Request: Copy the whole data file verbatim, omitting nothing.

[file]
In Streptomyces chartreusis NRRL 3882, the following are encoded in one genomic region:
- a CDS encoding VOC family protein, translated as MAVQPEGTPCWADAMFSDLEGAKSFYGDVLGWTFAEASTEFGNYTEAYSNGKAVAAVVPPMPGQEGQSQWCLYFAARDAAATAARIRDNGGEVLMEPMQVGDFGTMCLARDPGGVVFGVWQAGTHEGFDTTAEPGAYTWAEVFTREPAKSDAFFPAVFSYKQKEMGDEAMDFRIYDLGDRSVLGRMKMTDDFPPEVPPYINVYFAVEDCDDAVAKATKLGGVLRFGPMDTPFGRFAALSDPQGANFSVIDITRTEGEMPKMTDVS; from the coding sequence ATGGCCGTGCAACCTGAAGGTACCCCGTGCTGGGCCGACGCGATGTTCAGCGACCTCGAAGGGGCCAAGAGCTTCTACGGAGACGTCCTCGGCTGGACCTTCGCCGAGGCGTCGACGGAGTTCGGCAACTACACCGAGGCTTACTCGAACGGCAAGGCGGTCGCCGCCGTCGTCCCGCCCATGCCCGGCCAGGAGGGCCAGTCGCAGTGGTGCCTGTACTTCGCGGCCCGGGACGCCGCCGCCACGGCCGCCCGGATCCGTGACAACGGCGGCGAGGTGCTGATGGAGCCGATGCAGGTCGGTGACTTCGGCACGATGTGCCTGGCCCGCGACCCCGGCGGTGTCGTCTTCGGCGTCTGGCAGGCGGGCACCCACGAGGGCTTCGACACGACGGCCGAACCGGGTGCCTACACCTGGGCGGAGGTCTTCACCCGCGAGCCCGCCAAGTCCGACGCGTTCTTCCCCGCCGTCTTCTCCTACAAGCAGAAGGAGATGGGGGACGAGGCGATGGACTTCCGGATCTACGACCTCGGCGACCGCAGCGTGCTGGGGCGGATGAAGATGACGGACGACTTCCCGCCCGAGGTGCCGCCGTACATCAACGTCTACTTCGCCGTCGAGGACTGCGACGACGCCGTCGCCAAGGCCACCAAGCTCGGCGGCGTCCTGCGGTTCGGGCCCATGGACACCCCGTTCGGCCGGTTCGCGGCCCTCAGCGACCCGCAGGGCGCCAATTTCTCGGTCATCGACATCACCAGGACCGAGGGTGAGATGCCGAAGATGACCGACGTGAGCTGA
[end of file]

In Streptomyces chartreusis NRRL 3882, the following are encoded in one genomic region:
- a CDS encoding VOC family protein, translated as MAVQPEGTPCWADAMFSDLEGAKSFYGDVLGWTFAEASTEFGNYTEAYSNGKAVAAVVPPMPGQEGQSQWCLYFAARDAAATAARIRDNGGEVLMEPMQVGDFGTMCLARDPGGVVFGVWQAGTHEGFDTTAEPGAYTWAEVFTREPAKSDAFFPAVFSYKQKEMGDEAMDFRIYDLGDRSVLGRMKMTDDFPPEVPPYINVYFAVEDCDDAVAKATKLGGVLRFGPMDTPFGRFAALSDPQGANFSVIDITRTEGEMPKMTDVS; from the coding sequence ATGGCCGTGCAACCTGAAGGTACCCCGTGCTGGGCCGACGCGATGTTCAGCGACCTCGAAGGGGCCAAGAGCTTCTACGGAGACGTCCTCGGCTGGACCTTCGCCGAGGCGTCGACGGAGTTCGGCAACTACACCGAGGCTTACTCGAACGGCAAGGCGGTCGCCGCCGTCGTCCCGCCCATGCCCGGCCAGGAGGGCCAGTCGCAGTGGTGCCTGTACTTCGCGGCCCGGGACGCCGCCGCCACGGCCGCCCGGATCCGTGACAACGGCGGCGAGGTGCTGATGGAGCCGATGCAGGTCGGTGACTTCGGCACGATGTGCCTGGCCCGCGACCCCGGCGGTGTCGTCTTCGGCGTCTGGCAGGCGGGCACCCACGAGGGCTTCGACACGACGGCCGAACCGGGTGCCTACACCTGGGCGGAGGTCTTCACCCGCGAGCCCGCCAAGTCCGACGCGTTCTTCCCCGCCGTCTTCTCCTACAAGCAGAAGGAGATGGGGGACGAGGCGATGGACTTCCGGATCTACGACCTCGGCGACCGCAGCGTGCTGGGGCGGATGAAGATGACGGACGACTTCCCGCCCGAGGTGCCGCCGTACATCAACGTCTACTTCGCCGTCGAGGACTGCGACGACGCCGTCGCCAAGGCCACCAAGCTCGGCGGCGTCCTGCGGTTCGGGCCCATGGACACCCCGTTCGGCCGGTTCGCGGCCCTCAGCGACCCGCAGGGCGCCAATTTCTCGGTCATCGACATCACCAGGACCGAGGGTGAGATGCCGAAGATGACCGACGTGAGCTGA